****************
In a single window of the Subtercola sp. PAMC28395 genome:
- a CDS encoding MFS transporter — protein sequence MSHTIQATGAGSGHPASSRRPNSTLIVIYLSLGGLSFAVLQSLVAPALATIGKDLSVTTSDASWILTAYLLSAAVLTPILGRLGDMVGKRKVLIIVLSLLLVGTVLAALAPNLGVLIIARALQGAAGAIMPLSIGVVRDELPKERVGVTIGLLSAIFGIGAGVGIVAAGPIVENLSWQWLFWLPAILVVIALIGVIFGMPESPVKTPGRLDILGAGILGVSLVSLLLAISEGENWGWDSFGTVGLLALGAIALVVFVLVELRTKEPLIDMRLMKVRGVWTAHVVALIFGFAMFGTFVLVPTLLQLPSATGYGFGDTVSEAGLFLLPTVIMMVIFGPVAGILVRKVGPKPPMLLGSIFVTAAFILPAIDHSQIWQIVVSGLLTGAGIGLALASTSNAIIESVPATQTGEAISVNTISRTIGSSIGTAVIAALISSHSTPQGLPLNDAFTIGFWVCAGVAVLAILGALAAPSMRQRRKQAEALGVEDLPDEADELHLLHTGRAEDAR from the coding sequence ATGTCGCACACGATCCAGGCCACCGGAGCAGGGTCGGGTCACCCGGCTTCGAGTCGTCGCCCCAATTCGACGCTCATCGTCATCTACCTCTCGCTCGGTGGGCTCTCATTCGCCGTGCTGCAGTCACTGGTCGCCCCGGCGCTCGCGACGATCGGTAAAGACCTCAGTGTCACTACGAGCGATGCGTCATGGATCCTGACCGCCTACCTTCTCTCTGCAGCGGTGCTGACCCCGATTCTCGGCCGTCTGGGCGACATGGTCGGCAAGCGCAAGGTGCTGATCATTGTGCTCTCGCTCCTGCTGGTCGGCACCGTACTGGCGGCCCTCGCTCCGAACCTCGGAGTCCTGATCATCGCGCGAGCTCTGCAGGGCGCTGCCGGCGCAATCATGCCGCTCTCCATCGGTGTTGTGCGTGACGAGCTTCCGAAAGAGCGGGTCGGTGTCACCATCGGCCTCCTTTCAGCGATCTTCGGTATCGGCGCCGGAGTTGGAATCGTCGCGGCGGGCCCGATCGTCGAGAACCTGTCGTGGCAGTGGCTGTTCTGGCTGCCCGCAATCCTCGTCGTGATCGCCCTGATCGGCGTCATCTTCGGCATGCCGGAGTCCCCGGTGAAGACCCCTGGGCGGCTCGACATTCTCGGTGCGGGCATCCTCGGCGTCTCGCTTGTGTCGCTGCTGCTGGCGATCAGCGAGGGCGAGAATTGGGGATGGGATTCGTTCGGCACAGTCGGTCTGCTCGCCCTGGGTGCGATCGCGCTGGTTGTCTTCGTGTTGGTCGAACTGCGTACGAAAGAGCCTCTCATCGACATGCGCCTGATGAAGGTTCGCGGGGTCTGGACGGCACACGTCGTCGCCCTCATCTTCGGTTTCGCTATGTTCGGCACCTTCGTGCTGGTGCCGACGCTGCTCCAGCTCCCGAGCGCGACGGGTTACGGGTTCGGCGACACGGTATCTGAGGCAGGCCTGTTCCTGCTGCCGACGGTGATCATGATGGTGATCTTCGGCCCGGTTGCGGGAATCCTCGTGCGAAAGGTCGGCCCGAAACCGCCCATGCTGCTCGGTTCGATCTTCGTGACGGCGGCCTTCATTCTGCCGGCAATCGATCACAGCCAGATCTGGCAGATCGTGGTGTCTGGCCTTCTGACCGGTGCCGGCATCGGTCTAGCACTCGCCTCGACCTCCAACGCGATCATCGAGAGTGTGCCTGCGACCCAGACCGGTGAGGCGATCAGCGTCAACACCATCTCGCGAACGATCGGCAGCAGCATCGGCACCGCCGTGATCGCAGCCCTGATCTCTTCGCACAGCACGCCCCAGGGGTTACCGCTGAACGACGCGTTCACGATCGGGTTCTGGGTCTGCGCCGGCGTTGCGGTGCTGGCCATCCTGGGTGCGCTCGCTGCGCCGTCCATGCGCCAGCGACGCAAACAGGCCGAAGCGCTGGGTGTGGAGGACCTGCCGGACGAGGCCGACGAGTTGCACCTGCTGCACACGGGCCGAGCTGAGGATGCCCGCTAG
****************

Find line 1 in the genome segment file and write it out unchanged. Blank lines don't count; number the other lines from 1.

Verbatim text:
In a single window of the Subtercola sp. PAMC28395 genome: